Students pour passion into posters at annual research conference

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Doctoral nursing student Jana Gegen shares her research on foot health of adults residing in public housing, at the Metropolitan State University Student Poster Conference in New Main Great Hall on the St. Paul campus on Wednesday, Nov. 28, 2018. Gegen’s poster won “best visuals” at the conference. The conference was organized by the Students Scholars Committee, co-chaired by Professor Thanaa Ghanem and Professor Alex Layne. Photo by Eli Bartz


The poster behind doctoral nursing student Jana Gegen towered above her. Text and graphics filled every inch of it. But Gegen stood strong before it, feet firmly planted on the floor of the Great Hall, ready to field any question.

Gegen knew her research like the back her hand—or perhaps, like the sole of her foot. For her doctoral capstone project focused on foot health in public housing residents.

“I’m a big promoter of feet,” she said. “I think it’s an underserved area.”

Gegen is twenty-five years into a nursing career that’s taken her from work as a licensed practical nurse to a bachelor’s degree in nursing from Metropolitan State (where she was named an outstanding undergraduate in 2015).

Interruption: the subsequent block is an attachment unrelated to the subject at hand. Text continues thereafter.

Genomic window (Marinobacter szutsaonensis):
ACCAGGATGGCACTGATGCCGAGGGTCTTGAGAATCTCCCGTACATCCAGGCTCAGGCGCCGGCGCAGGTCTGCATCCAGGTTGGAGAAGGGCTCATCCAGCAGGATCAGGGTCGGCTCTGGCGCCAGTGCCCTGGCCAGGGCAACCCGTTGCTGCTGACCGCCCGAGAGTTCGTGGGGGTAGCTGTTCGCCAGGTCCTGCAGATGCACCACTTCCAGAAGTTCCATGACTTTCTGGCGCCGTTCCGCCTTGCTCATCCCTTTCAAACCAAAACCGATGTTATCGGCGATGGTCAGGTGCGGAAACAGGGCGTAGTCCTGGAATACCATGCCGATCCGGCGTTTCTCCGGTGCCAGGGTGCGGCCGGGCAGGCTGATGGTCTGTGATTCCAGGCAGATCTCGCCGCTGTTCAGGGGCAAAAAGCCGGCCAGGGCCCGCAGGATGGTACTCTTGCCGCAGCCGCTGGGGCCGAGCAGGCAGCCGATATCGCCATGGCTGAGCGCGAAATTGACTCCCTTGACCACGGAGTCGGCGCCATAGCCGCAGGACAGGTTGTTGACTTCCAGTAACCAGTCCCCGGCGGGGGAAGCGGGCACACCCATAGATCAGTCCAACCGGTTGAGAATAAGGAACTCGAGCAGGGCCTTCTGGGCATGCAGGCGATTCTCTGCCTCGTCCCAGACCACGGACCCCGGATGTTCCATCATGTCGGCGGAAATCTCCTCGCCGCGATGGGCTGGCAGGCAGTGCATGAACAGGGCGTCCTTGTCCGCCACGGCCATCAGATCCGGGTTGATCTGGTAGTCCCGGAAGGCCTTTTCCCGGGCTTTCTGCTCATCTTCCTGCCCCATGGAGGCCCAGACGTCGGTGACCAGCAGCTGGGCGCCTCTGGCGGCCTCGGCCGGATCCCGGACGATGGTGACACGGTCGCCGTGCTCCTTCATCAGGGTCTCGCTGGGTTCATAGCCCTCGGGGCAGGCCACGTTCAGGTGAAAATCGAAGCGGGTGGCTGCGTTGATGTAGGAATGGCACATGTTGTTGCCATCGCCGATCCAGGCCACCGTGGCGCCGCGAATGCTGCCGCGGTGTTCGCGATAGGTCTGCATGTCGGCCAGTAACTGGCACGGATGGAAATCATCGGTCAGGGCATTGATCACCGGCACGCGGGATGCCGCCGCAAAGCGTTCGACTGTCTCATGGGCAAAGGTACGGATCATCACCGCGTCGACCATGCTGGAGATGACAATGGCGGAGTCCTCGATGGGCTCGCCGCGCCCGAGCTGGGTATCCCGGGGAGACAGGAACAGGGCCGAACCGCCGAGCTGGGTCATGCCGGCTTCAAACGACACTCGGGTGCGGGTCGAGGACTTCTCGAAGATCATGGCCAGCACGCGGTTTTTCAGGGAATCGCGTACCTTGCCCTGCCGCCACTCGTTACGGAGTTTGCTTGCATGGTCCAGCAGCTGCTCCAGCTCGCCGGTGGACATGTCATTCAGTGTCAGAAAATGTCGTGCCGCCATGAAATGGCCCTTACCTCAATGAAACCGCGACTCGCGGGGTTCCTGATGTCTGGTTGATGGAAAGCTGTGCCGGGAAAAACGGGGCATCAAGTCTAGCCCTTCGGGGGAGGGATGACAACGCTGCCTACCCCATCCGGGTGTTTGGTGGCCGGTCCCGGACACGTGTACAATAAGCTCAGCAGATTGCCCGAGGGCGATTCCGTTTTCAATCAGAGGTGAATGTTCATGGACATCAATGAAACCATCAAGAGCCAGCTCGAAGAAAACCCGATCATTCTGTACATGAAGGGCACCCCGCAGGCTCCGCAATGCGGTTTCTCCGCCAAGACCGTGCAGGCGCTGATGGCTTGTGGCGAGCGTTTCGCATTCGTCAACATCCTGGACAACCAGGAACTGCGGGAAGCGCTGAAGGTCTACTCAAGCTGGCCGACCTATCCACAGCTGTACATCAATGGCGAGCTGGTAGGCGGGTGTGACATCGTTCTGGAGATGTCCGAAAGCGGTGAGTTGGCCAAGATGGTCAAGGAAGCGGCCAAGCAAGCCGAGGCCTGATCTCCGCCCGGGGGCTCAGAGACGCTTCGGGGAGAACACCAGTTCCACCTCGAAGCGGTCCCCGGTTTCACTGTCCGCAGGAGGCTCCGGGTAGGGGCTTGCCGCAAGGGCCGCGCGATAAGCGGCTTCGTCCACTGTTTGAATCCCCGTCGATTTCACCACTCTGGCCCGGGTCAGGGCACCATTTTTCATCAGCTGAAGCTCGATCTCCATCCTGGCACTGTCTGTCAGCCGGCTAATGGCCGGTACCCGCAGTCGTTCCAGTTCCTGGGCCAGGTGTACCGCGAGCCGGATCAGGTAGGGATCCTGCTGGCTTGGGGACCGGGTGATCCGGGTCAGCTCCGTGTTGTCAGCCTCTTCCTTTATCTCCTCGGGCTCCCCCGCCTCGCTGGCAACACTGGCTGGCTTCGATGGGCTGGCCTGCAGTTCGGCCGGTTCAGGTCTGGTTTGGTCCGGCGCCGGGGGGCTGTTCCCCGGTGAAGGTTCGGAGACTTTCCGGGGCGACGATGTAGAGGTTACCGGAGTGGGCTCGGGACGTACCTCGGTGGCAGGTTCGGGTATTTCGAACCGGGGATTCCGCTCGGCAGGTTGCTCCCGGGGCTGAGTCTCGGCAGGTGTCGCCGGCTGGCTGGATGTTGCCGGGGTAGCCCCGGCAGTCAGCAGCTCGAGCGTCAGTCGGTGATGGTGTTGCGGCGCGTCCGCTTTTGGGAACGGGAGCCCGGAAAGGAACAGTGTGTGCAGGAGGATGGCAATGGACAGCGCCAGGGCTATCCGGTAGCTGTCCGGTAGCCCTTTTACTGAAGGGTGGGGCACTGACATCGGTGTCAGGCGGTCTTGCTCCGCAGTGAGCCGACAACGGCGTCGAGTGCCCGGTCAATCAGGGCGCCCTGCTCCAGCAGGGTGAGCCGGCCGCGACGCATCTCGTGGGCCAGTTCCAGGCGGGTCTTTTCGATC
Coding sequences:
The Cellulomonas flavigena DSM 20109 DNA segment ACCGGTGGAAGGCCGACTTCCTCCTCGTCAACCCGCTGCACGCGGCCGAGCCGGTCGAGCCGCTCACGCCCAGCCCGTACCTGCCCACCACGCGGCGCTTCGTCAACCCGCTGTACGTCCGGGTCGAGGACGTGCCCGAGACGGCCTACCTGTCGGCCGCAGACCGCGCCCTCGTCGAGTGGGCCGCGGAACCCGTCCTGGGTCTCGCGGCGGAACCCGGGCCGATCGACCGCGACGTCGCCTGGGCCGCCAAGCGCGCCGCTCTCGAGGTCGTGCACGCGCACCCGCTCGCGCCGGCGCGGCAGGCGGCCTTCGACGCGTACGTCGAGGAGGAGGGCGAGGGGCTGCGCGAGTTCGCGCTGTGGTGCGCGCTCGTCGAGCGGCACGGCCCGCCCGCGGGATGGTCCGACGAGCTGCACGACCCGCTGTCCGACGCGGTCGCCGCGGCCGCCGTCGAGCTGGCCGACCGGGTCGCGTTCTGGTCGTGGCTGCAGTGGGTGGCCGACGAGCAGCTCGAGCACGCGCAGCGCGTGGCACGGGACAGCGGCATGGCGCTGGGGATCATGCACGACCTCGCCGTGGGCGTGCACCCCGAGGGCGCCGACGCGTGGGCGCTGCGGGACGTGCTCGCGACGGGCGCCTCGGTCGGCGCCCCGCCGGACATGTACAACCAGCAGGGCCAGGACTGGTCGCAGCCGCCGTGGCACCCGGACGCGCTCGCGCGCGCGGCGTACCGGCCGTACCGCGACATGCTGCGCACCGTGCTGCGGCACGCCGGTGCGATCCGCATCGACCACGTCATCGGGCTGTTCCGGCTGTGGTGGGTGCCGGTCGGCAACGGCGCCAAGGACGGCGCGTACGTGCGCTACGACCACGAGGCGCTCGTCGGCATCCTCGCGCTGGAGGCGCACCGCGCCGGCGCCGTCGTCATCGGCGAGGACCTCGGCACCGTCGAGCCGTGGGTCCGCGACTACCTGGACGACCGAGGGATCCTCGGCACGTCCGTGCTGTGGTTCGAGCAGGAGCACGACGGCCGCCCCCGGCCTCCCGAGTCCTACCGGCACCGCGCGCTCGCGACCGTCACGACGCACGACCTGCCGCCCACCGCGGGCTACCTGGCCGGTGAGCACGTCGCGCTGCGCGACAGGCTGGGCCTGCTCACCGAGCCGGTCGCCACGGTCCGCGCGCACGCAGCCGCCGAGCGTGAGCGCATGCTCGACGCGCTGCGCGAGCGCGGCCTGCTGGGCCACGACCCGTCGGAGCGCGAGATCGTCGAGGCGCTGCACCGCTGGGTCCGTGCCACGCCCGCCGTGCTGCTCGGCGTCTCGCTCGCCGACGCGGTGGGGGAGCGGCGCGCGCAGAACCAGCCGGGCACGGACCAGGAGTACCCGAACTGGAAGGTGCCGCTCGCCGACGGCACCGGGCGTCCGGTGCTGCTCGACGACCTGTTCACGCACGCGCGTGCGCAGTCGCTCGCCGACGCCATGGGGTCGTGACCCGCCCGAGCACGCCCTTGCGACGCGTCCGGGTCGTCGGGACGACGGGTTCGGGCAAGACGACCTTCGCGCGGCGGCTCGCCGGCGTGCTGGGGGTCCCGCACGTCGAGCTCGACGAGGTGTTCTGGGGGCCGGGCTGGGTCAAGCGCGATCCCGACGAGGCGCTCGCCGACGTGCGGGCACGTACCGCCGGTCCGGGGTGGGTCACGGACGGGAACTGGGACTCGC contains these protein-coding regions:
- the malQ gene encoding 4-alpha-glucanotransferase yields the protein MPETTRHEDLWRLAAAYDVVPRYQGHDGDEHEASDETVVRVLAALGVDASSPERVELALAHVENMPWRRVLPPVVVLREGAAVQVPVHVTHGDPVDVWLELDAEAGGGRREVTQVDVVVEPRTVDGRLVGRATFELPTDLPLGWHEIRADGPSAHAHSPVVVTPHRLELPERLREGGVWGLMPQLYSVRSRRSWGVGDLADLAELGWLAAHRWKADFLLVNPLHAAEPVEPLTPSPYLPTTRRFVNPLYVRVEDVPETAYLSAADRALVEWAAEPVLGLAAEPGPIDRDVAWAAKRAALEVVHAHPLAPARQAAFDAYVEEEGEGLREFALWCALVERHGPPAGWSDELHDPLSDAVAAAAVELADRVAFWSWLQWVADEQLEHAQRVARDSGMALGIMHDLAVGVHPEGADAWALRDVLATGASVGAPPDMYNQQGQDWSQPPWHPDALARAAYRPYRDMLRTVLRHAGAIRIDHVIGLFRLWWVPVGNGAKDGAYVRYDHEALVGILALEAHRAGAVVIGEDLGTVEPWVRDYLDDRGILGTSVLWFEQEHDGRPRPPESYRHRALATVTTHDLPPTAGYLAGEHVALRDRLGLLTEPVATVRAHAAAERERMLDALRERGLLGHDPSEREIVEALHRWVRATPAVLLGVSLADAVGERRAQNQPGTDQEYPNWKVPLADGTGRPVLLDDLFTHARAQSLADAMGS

But she didn’t stop there. Her feet carried her right into Metro State’s Doctor of Nursing Practice (DNP) program.

That DNP capstone project requirement is what brought Gegen to the 2018 Student Poster Research Conference in New Main Great Hall on the evening of Nov. 28. She was among more than 100 graduate and undergraduate researchers propping up posters on tripods at the event.

From her undergraduate years at Metro State, Gegen was well acquainted with Professor Ruth Staus, who became her doctoral advisor. And she knew Staus had deep connections in public housing agencies in the Twin Cities and could help her design a capstone to study—and help—residents.

Her focal point? “Podiatry is a gap in health care, and my goal is to serve the underserved.”

Gegen got her foot in the door at public housing hi-rise buildings. She was welcomed by resident councils who helped her recruit research participants.

She got to work. In three buildings, in eight days, Gegen devoted 60 minutes each to 48 participants. Using a standardized survey from Oxford University, Gegen evaluated participants for disabling foot pain and foot care practices.

She soaked and massaged tired feet. Assessed toenails. Debrided calluses with a Dremel tool. All the while, talking through self-care.

A follow-up survey helped her assess whether the treatments and education made a difference for recipients.

“The residents are so appreciative,” she said. “They all ask me when I’m coming back.”